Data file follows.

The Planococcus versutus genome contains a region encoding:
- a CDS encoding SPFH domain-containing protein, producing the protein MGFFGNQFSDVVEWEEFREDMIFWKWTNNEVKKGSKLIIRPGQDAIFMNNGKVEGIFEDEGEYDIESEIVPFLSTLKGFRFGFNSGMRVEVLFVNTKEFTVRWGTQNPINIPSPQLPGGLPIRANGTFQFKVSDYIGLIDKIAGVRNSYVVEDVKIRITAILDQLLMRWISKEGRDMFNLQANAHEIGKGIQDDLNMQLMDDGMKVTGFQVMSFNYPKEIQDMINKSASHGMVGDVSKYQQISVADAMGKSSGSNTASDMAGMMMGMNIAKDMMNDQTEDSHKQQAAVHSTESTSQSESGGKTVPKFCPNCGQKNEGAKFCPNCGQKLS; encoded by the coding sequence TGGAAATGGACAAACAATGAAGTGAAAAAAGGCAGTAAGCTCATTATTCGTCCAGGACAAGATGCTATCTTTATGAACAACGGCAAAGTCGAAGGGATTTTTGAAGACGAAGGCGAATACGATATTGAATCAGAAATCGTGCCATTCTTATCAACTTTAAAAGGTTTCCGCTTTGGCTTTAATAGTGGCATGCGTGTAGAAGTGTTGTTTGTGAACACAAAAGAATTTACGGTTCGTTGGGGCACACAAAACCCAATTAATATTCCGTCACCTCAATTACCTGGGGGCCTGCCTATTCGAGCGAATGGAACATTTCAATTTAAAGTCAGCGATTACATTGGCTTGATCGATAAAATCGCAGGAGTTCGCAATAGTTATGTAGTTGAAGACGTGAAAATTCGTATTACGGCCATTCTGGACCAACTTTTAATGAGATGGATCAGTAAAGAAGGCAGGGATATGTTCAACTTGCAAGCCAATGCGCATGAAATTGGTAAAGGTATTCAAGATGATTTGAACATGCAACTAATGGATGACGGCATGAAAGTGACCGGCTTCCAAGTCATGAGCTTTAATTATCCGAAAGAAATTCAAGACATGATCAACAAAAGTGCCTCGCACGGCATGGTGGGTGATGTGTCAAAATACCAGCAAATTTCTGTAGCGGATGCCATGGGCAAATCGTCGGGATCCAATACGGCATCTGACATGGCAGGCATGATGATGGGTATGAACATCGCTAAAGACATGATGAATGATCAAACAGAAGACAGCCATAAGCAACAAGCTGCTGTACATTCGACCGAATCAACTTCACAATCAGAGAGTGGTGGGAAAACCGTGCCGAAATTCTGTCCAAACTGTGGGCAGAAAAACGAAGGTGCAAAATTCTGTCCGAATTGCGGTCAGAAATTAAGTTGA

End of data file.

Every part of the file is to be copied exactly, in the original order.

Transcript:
The Planococcus versutus genome contains a region encoding:
- a CDS encoding SPFH domain-containing protein, producing the protein MGFFGNQFSDVVEWEEFREDMIFWKWTNNEVKKGSKLIIRPGQDAIFMNNGKVEGIFEDEGEYDIESEIVPFLSTLKGFRFGFNSGMRVEVLFVNTKEFTVRWGTQNPINIPSPQLPGGLPIRANGTFQFKVSDYIGLIDKIAGVRNSYVVEDVKIRITAILDQLLMRWISKEGRDMFNLQANAHEIGKGIQDDLNMQLMDDGMKVTGFQVMSFNYPKEIQDMINKSASHGMVGDVSKYQQISVADAMGKSSGSNTASDMAGMMMGMNIAKDMMNDQTEDSHKQQAAVHSTESTSQSESGGKTVPKFCPNCGQKNEGAKFCPNCGQKLS; encoded by the coding sequence TGGAAATGGACAAACAATGAAGTGAAAAAAGGCAGTAAGCTCATTATTCGTCCAGGACAAGATGCTATCTTTATGAACAACGGCAAAGTCGAAGGGATTTTTGAAGACGAAGGCGAATACGATATTGAATCAGAAATCGTGCCATTCTTATCAACTTTAAAAGGTTTCCGCTTTGGCTTTAATAGTGGCATGCGTGTAGAAGTGTTGTTTGTGAACACAAAAGAATTTACGGTTCGTTGGGGCACACAAAACCCAATTAATATTCCGTCACCTCAATTACCTGGGGGCCTGCCTATTCGAGCGAATGGAACATTTCAATTTAAAGTCAGCGATTACATTGGCTTGATCGATAAAATCGCAGGAGTTCGCAATAGTTATGTAGTTGAAGACGTGAAAATTCGTATTACGGCCATTCTGGACCAACTTTTAATGAGATGGATCAGTAAAGAAGGCAGGGATATGTTCAACTTGCAAGCCAATGCGCATGAAATTGGTAAAGGTATTCAAGATGATTTGAACATGCAACTAATGGATGACGGCATGAAAGTGACCGGCTTCCAAGTCATGAGCTTTAATTATCCGAAAGAAATTCAAGACATGATCAACAAAAGTGCCTCGCACGGCATGGTGGGTGATGTGTCAAAATACCAGCAAATTTCTGTAGCGGATGCCATGGGCAAATCGTCGGGATCCAATACGGCATCTGACATGGCAGGCATGATGATGGGTATGAACATCGCTAAAGACATGATGAATGATCAAACAGAAGACAGCCATAAGCAACAAGCTGCTGTACATTCGACCGAATCAACTTCACAATCAGAGAGTGGTGGGAAAACCGTGCCGAAATTCTGTCCAAACTGTGGGCAGAAAAACGAAGGTGCAAAATTCTGTCCGAATTGCGGTCAGAAATTAAGTTGA